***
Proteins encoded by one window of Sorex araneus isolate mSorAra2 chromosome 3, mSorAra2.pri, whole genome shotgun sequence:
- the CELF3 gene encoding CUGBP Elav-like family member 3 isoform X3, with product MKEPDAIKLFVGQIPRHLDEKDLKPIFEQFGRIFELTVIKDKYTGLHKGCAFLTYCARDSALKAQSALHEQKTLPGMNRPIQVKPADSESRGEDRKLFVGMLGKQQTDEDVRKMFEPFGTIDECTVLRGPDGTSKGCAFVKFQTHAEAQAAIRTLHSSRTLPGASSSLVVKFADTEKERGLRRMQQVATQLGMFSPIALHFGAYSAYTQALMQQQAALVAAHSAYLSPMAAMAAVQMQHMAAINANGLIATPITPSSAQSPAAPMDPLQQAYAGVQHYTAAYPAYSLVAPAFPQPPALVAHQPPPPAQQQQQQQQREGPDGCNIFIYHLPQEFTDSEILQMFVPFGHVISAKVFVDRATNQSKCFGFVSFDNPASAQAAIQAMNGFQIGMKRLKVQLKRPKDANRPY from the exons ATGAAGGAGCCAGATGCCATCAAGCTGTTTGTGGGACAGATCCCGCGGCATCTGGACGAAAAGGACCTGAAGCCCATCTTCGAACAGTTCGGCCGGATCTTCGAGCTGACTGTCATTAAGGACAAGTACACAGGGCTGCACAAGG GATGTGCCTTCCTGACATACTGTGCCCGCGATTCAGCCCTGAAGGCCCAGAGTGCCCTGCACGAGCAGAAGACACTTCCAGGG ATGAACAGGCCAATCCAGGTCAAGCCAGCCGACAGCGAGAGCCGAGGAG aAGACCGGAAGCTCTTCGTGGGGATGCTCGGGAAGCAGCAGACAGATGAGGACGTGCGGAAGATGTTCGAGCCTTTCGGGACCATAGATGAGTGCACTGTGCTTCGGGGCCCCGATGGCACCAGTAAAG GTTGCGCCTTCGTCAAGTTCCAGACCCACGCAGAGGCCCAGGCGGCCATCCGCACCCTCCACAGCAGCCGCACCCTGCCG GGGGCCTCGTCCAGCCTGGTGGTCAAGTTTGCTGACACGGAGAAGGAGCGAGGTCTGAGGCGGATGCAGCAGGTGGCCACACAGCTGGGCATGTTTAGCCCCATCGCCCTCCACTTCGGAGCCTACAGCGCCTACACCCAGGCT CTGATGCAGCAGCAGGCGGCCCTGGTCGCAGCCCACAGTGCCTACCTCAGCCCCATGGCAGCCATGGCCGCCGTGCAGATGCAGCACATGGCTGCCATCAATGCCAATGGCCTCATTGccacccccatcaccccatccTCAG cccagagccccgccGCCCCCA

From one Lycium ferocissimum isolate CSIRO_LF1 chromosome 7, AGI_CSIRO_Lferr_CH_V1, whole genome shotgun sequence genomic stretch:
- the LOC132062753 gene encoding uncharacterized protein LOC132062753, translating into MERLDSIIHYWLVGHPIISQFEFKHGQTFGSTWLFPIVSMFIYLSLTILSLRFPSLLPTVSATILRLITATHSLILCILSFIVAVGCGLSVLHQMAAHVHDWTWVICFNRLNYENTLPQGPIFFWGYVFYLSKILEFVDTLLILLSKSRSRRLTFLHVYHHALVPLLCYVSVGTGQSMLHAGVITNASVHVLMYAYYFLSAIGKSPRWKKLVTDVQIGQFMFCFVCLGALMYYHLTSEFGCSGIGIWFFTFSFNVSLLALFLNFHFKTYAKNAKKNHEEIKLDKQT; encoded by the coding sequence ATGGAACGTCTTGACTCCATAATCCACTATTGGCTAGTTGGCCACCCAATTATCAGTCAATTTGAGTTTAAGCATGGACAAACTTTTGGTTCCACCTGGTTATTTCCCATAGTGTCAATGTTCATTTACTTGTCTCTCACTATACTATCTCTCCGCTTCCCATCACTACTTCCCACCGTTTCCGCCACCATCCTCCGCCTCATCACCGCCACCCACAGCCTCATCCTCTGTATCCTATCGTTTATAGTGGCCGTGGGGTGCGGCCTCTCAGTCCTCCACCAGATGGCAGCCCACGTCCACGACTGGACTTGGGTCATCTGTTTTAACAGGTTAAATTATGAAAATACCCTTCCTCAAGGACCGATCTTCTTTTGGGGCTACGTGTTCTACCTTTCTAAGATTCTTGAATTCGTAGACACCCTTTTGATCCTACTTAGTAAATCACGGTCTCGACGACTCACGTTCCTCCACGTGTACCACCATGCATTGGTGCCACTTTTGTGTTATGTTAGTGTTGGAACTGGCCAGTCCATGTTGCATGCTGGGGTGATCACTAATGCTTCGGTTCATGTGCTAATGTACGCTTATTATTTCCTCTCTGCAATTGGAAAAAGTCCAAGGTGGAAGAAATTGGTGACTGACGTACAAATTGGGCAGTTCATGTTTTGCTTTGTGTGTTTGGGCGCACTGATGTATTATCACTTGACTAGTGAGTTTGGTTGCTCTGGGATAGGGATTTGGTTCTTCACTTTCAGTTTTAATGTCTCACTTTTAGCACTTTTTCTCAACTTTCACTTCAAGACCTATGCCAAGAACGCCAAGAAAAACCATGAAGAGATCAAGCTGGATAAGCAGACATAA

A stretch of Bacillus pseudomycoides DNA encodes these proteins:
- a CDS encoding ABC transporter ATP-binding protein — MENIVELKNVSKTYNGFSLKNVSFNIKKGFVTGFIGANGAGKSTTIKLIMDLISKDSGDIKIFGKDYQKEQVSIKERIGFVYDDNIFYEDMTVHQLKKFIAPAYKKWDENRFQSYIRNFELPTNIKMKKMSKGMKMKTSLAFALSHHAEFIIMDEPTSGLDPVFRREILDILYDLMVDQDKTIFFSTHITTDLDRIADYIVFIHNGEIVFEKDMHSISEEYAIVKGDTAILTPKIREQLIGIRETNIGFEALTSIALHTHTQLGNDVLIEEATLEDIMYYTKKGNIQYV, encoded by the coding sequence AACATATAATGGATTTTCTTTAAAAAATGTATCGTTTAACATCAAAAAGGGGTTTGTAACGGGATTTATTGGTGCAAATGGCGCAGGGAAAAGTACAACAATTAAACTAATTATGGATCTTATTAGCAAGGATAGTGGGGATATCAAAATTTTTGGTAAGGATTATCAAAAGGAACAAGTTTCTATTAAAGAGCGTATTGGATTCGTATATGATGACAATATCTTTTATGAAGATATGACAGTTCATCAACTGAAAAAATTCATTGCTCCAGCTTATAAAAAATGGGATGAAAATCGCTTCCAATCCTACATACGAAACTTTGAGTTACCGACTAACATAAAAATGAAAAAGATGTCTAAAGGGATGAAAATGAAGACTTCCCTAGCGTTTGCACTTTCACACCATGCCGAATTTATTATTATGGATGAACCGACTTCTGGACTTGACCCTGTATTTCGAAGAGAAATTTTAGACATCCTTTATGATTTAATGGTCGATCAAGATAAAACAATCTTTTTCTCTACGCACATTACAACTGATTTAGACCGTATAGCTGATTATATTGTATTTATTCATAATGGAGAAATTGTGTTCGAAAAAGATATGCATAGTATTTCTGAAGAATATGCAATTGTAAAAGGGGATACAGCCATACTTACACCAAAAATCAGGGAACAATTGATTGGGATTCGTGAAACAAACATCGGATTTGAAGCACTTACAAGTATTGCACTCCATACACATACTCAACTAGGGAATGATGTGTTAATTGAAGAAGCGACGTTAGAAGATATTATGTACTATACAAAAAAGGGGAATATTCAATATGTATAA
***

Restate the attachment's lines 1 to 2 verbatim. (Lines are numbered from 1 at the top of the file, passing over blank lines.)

Proteins encoded by one window of Sorex araneus isolate mSorAra2 chromosome 3, mSorAra2.pri, whole genome shotgun sequence:
- the CELF3 gene encoding CUGBP Elav-like family member 3 isoform X3, with product MKEPDAIKLFVGQIPRHLDEKDLKPIFEQFGRIFELTVIKDKYTGLHKGCAFLTYCARDSALKAQSALHEQKTLPGMNRPIQVKPADSESRGEDRKLFVGMLGKQQTDEDVRKMFEPFGTIDECTVLRGPDGTSKGCAFVKFQTHAEAQAAIRTLHSSRTLPGASSSLVVKFADTEKERGLRRMQQVATQLGMFSPIALHFGAYSAYTQALMQQQAALVAAHSAYLSPMAAMAAVQMQHMAAINANGLIATPITPSSAQSPAAPMDPLQQAYAGVQHYTAAYPAYSLVAPAFPQPPALVAHQPPPPAQQQQQQQQREGPDGCNIFIYHLPQEFTDSEILQMFVPFGHVISAKVFVDRATNQSKCFGFVSFDNPASAQAAIQAMNGFQIGMKRLKVQLKRPKDANRPY from the exons ATGAAGGAGCCAGATGCCATCAAGCTGTTTGTGGGACAGATCCCGCGGCATCTGGACGAAAAGGACCTGAAGCCCATCTTCGAACAGTTCGGCCGGATCTTCGAGCTGACTGTCATTAAGGACAAGTACACAGGGCTGCACAAGG GATGTGCCTTCCTGACATACTGTGCCCGCGATTCAGCCCTGAAGGCCCAGAGTGCCCTGCACGAGCAGAAGACACTTCCAGGG ATGAACAGGCCAATCCAGGTCAAGCCAGCCGACAGCGAGAGCCGAGGAG aAGACCGGAAGCTCTTCGTGGGGATGCTCGGGAAGCAGCAGACAGATGAGGACGTGCGGAAGATGTTCGAGCCTTTCGGGACCATAGATGAGTGCACTGTGCTTCGGGGCCCCGATGGCACCAGTAAAG GTTGCGCCTTCGTCAAGTTCCAGACCCACGCAGAGGCCCAGGCGGCCATCCGCACCCTCCACAGCAGCCGCACCCTGCCG GGGGCCTCGTCCAGCCTGGTGGTCAAGTTTGCTGACACGGAGAAGGAGCGAGGTCTGAGGCGGATGCAGCAGGTGGCCACACAGCTGGGCATGTTTAGCCCCATCGCCCTCCACTTCGGAGCCTACAGCGCCTACACCCAGGCT CTGATGCAGCAGCAGGCGGCCCTGGTCGCAGCCCACAGTGCCTACCTCAGCCCCATGGCAGCCATGGCCGCCGTGCAGATGCAGCACATGGCTGCCATCAATGCCAATGGCCTCATTGccacccccatcaccccatccTCAG cccagagccccgccGCCCCCA